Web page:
Friday, August 17, 2007

80: NABJ/Apple

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DIGITAL DIVA...Next generation entertainment is here. Rosario Dawson, who has launched her own film company Trybe Films, has just signed on to star in and produce a digital entertainment project. "The Gemini Division" is a live-action/motion-capture animation online sci-fi series. Dawson, who will play a New York cop investigating the bizarre murder of her own husband, partnered with children's TV producer Stan Rogow, game writer Brent Friedman and film exec Jeff Sagansky whose Electric Farm Entertainment is producing. Expect 100 three-minute episodes of "Gemini." Also on the drawing board: a Gemini game, TV series and film.

IN THE EYE OF THE BEHOLDER...When African-American filmmaker Darryl Roberts and Black producers, actor Michael Beech and Michael Bearden decided to make a documentary examining the the beauty industry, little did they realize it would wind up being about America's unhealthy obsession with beauty and physical perfection. The result is America The Beautiful (, which has been wowing film, festival-goers worldwide. Roberts, who directed and produced How U Like Me Now, was inspired to do the film after a photographer in L.A. murdered a model. Now, the film's team is shopping for a distribution deal. We'll keep you posted.

MOVIE MEET & GREET...Mark your calendars. The International Black Film & Media Conference will be held Sept. 7 and 8 in Philadelphia. The focus this year: Spoken Word, theater and filmmaking. Among the highlights: A live presentation of famed playwright Ed Shockley's play Slave Narratives. For info, check So go get your network on.

GOT SCRIPT?...Filmmaking starts with the basics. So newcomers might want to check out the Brooklyn Young Filmmakers' free “Script Literacy 101” workshop at the Brooklyn Public Library. For details, visit

EAR TO THE GROUND...Here's something we wanted to tell you about. Author/journalist Rosalind Kilkenny McLymont, editor of The Network Journal, sent over a dramatic reading video of her powerful debut novel, Middle Ground ( Could a film version be far behind? Remember, you read it in The A-List.

FLASHBACK BLOWOUT...If anyone wanted to document the Urban '80s music scene, then Aug. 18 at the Greek Theatre in L.A. would be the place to be. On the bill: Hip Hop group Force MDs, the Mary Jane Girls, band Lakeside, and Zapp. And the headliner: George Clinton. Watch for our show review next issue.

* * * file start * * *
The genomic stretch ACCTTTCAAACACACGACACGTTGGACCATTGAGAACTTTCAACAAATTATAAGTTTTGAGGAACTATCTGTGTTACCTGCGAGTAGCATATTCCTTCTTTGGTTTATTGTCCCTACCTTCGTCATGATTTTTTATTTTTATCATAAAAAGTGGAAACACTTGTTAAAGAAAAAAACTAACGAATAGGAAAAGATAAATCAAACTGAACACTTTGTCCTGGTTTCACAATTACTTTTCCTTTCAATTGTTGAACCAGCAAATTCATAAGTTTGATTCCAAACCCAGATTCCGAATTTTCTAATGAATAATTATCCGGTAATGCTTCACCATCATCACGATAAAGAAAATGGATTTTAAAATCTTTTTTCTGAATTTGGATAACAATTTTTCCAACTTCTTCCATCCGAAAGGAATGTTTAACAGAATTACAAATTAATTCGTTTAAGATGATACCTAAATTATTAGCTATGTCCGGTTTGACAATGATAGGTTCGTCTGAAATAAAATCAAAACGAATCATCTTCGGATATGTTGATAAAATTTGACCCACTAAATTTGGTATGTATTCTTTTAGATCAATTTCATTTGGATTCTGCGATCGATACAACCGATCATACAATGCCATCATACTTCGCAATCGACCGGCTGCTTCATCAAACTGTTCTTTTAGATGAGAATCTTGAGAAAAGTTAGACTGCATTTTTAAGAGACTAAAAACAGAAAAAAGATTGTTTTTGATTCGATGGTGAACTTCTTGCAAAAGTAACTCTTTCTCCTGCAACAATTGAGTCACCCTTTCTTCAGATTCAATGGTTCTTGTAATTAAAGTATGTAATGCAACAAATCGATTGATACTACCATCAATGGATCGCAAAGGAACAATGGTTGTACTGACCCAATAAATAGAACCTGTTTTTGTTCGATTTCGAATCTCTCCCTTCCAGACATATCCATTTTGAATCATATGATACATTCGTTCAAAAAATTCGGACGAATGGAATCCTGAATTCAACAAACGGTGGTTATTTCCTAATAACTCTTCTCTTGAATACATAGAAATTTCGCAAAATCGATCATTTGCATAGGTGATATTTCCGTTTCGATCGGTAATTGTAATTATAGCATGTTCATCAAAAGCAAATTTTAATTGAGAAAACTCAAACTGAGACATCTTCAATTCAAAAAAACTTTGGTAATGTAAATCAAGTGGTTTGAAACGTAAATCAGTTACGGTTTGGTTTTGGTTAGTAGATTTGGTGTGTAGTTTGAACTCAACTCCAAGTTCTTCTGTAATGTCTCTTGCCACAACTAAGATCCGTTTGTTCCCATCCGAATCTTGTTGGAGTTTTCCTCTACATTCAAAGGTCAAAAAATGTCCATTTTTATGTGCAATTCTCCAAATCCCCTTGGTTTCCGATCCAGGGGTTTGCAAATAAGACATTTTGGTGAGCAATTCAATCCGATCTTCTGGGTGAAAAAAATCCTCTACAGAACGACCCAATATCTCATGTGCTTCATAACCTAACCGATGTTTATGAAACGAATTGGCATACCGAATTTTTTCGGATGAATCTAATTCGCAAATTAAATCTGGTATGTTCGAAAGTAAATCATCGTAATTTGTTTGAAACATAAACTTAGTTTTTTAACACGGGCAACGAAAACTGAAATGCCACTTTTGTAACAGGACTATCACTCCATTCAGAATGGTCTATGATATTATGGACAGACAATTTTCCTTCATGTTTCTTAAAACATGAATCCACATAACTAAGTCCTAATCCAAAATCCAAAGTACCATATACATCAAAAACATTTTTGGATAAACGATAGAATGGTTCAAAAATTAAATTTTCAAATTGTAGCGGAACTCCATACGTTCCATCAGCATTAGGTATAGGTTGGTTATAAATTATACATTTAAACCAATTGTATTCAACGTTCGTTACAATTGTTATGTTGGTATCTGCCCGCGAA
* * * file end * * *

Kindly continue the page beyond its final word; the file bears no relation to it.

MEDIA DILEMMA...CNN may call itself the most trusted news in the world. Yet, according to a new online study by Pew Research, most media watchers/users don't think news organizations care about the people on which they report. In fact, 59% said reporting by news organizations was inaccurate; and 64% said they were politically biased. And, 53% also faulted the news organizations for "failing to stand up for America."

TIME FOR LOVE...In case you're going DVD shopping sometime soon, you might want to consider picking up And Then Came Love, starring Vanessa Williams, Kevin Daniels, Eartha Kitt, Michael Boatman and Jeremy Gumbs. Just out on DVD from Warner Home Video, this romantic comedy DVD features comes with a half hour of extras including three featurettes and deleted scenes. Williams and the late R&B balladeer Gerald Lavert even perform a new duet recorded especially for the film.

BANKING ON IT...After a successful first year, Black Enterprise has decided to bring back its TV show, "Our World with Black Enterprise" ( hosted by Emmy Award-winning journalist Ed Gordon. And they are revving it up this year: Look for episodes with the likes of NBA legend-turned entrepreneur Earvin "Magic" Johnson; actor/director/producer Robert Townsend; and Philadelphia soul pioneers Kenneth Gamble and Leon Huff. "Our World with Black Enterprise, produced in partnership with Chicago-based Central City Productions, airs nationwide weekly on cable's TV One.

DIGGIN' IN THE CRATES...Leave it to The A-List to tell you about the next big thing in Hip Hop Hollywood. Well, look out for new filmmakers Nativ Sunn and Jordan Ocean. Their style? Think Street/Conscious:Jigga meets Common. The pair have just released a DVD of music videos entitled Thank God For Hip Hop. And, we have an exclusive sneak peek. Check out "Baltimore Pity" featuring the first artist from their Sparkplugz Entertainment roster, J. Lynn. And you know as soon as we here deal details, we will be sure to tell you first.


United Artists just closed its $500-million deal with Merrill Lynch, after Goldman Sachs backed out of a $1-billion fund commitment for MGM. Goldman Sachs was one of five banks considering underwriting the MGM fund. But announced MGM CEO Harry Sloan the Goldman Sachs' move -- or any delay in the franchise fund -- would not impact the movies it has in the works.